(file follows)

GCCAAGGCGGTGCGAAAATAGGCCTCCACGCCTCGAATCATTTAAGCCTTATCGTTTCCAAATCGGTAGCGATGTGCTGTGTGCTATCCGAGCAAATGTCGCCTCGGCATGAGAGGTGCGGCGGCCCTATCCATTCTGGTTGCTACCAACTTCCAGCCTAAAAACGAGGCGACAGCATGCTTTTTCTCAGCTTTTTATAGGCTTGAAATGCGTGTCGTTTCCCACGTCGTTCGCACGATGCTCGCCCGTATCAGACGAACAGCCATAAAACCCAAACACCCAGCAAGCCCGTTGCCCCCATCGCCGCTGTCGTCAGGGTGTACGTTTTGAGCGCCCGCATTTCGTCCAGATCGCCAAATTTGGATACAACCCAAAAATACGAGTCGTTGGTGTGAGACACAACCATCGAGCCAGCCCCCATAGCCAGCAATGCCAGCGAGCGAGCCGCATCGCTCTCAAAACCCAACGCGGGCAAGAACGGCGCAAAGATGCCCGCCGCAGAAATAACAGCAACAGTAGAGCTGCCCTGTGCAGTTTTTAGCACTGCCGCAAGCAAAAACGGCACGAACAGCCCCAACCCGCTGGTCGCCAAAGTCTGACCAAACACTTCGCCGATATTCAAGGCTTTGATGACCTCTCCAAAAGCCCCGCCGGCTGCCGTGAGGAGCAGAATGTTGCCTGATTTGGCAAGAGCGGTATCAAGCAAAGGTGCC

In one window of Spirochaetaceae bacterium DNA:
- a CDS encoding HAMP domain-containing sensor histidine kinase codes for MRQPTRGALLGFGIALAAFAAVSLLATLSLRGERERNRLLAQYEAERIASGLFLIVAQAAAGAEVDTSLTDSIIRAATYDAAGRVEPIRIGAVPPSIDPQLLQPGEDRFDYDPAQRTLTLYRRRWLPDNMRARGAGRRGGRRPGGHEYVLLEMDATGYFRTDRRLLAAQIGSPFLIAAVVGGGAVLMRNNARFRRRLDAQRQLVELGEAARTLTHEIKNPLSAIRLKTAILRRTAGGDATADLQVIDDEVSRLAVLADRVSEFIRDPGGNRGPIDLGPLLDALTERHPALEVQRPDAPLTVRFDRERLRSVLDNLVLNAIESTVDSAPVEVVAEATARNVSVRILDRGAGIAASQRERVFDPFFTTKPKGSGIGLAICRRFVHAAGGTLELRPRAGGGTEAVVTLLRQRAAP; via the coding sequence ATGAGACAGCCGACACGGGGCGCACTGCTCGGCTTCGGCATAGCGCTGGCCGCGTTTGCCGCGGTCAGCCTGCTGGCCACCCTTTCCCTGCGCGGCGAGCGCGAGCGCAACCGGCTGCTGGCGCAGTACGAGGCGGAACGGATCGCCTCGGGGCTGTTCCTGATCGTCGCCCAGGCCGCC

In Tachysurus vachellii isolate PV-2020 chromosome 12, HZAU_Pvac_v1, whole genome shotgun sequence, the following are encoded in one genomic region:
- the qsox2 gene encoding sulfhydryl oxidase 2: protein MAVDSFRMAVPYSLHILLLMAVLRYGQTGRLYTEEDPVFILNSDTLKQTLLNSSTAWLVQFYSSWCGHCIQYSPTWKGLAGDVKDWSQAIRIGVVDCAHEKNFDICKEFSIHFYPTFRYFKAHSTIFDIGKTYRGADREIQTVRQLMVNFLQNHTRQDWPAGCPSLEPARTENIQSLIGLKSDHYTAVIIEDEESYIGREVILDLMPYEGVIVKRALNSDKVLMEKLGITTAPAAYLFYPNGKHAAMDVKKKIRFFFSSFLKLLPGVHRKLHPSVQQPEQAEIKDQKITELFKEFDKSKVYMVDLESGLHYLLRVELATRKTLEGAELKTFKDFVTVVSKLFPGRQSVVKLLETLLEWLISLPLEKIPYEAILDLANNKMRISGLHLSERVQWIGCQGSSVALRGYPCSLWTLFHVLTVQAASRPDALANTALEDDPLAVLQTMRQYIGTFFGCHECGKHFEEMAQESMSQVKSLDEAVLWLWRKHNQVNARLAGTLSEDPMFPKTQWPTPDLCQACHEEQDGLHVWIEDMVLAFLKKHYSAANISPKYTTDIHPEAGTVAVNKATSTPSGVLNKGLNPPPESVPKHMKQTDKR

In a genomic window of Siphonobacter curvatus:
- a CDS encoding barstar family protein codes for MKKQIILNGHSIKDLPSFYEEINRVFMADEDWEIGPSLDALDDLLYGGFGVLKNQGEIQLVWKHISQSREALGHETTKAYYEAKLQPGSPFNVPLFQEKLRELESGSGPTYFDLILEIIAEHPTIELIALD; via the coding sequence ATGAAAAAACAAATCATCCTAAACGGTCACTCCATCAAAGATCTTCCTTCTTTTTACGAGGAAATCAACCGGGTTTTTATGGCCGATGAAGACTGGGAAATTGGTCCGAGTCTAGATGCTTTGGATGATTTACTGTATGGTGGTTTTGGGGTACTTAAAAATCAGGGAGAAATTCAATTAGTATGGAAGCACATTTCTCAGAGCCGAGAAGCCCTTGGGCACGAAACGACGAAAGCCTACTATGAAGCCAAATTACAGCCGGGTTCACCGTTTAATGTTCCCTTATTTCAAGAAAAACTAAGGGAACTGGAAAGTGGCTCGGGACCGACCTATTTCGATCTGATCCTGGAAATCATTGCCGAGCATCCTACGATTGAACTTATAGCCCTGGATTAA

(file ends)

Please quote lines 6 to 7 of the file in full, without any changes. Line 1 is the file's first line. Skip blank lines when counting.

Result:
In a genomic window of Siphonobacter curvatus:
- a CDS encoding barstar family protein codes for MKKQIILNGHSIKDLPSFYEEINRVFMADEDWEIGPSLDALDDLLYGGFGVLKNQGEIQLVWKHISQSREALGHETTKAYYEAKLQPGSPFNVPLFQEKLRELESGSGPTYFDLILEIIAEHPTIELIALD; via the coding sequence ATGAAAAAACAAATCATCCTAAACGGTCACTCCATCAAAGATCTTCCTTCTTTTTACGAGGAAATCAACCGGGTTTTTATGGCCGATGAAGACTGGGAAATTGGTCCGAGTCTAGATGCTTTGGATGATTTACTGTATGGTGGTTTTGGGGTACTTAAAAATCAGGGAGAAATTCAATTAGTATGGAAGCACATTTCTCAGAGCCGAGAAGCCCTTGGGCACGAAACGACGAAAGCCTACTATGAAGCCAAATTACAGCCGGGTTCACCGTTTAATGTTCCCTTATTTCAAGAAAAACTAAGGGAACTGGAAAGTGGCTCGGGACCGACCTATTTCGATCTGATCCTGGAAATCATTGCCGAGCATCCTACGATTGAACTTATAGCCCTGGATTAA